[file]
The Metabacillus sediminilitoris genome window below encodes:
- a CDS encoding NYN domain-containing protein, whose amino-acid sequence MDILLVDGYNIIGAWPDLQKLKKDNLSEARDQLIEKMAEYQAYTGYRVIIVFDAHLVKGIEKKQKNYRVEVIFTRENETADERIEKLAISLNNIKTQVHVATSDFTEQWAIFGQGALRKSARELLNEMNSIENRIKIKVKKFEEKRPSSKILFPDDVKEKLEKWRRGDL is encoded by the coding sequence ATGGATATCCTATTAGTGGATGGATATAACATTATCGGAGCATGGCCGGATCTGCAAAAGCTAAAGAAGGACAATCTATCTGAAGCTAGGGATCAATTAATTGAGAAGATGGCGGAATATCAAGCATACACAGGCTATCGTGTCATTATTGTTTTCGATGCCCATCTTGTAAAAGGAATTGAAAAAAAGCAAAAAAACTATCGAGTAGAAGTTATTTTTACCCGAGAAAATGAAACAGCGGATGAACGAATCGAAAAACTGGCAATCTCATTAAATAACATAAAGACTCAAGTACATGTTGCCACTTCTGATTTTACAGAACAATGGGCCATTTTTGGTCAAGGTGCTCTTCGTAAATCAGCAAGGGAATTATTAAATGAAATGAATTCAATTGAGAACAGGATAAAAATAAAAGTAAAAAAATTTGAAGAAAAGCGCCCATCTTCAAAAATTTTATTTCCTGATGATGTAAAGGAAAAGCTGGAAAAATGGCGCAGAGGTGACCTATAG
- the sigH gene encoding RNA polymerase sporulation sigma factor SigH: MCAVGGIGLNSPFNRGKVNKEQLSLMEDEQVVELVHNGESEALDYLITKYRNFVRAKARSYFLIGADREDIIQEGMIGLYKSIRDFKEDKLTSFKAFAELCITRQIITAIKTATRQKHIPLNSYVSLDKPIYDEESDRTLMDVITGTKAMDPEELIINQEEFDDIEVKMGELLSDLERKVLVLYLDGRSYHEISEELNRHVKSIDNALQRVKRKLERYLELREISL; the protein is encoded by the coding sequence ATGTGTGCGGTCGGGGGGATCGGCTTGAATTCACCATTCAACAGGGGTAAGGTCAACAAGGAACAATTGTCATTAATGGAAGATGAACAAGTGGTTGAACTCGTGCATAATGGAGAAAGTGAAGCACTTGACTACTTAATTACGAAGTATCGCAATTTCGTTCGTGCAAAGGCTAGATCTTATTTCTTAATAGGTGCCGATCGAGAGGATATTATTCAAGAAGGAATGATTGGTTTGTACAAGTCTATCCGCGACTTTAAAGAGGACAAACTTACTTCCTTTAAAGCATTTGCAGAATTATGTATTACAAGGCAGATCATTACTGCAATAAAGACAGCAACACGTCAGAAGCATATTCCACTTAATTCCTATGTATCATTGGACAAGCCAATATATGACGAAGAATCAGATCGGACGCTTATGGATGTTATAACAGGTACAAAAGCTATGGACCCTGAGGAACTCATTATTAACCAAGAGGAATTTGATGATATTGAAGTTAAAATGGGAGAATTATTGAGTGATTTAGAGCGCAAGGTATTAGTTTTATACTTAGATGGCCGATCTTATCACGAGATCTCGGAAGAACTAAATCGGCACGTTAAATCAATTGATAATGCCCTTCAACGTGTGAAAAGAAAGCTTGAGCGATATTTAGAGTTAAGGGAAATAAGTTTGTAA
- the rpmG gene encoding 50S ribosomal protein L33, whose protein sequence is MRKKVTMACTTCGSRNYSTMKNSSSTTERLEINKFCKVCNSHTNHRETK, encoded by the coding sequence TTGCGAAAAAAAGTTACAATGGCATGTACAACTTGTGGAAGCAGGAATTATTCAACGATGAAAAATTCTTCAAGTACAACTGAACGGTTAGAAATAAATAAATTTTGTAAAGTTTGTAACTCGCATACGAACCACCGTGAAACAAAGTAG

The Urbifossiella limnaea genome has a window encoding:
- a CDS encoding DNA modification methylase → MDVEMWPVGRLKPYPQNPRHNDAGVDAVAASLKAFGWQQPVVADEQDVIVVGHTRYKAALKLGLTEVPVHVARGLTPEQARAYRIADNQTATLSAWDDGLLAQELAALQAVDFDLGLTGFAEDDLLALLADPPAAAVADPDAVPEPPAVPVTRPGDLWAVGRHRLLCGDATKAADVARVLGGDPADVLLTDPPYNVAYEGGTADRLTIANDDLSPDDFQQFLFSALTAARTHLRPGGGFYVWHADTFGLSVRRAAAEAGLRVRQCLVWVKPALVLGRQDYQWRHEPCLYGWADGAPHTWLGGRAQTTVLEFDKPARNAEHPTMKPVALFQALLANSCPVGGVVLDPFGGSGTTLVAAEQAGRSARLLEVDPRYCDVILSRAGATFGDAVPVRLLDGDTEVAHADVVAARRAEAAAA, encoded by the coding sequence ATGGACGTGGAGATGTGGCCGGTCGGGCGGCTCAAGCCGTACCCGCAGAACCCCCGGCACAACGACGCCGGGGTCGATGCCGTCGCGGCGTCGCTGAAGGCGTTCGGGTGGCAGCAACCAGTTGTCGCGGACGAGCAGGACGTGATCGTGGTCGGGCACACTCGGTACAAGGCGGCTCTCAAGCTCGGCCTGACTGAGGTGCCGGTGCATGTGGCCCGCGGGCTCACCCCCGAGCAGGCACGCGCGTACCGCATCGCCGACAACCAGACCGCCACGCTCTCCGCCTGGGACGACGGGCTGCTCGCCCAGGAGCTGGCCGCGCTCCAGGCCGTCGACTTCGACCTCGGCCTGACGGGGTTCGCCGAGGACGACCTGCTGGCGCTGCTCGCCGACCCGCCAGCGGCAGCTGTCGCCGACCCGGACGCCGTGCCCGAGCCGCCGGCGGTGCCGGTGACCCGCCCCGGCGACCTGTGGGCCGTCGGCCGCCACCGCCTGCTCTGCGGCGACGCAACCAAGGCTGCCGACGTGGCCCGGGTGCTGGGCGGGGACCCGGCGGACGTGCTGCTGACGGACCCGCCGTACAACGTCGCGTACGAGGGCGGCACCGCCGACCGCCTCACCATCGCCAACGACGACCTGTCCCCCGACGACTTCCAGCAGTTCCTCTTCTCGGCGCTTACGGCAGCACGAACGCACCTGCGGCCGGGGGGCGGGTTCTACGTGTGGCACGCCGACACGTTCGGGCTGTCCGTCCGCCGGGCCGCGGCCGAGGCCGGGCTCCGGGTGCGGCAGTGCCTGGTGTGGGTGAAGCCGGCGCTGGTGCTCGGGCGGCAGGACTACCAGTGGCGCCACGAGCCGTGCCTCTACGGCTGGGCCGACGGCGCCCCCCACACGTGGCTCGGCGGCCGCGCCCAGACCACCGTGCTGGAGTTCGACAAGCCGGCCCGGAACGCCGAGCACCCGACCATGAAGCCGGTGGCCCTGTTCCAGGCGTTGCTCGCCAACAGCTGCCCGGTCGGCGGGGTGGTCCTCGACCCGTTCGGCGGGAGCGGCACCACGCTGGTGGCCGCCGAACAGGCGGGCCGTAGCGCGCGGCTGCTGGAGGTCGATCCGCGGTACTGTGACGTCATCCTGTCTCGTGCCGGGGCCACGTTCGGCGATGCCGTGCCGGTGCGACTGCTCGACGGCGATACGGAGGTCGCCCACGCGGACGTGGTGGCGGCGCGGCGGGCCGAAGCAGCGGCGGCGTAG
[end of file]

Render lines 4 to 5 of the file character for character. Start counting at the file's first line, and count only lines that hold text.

- the rpmG gene encoding 50S ribosomal protein L33, whose protein sequence is MRKKVTMACTTCGSRNYSTMKNSSSTTERLEINKFCKVCNSHTNHRETK, encoded by the coding sequence TTGCGAAAAAAAGTTACAATGGCATGTACAACTTGTGGAAGCAGGAATTATTCAACGATGAAAAATTCTTCAAGTACAACTGAACGGTTAGAAATAAATAAATTTTGTAAAGTTTGTAACTCGCATACGAACCACCGTGAAACAAAGTAG

The Urbifossiella limnaea genome has a window encoding: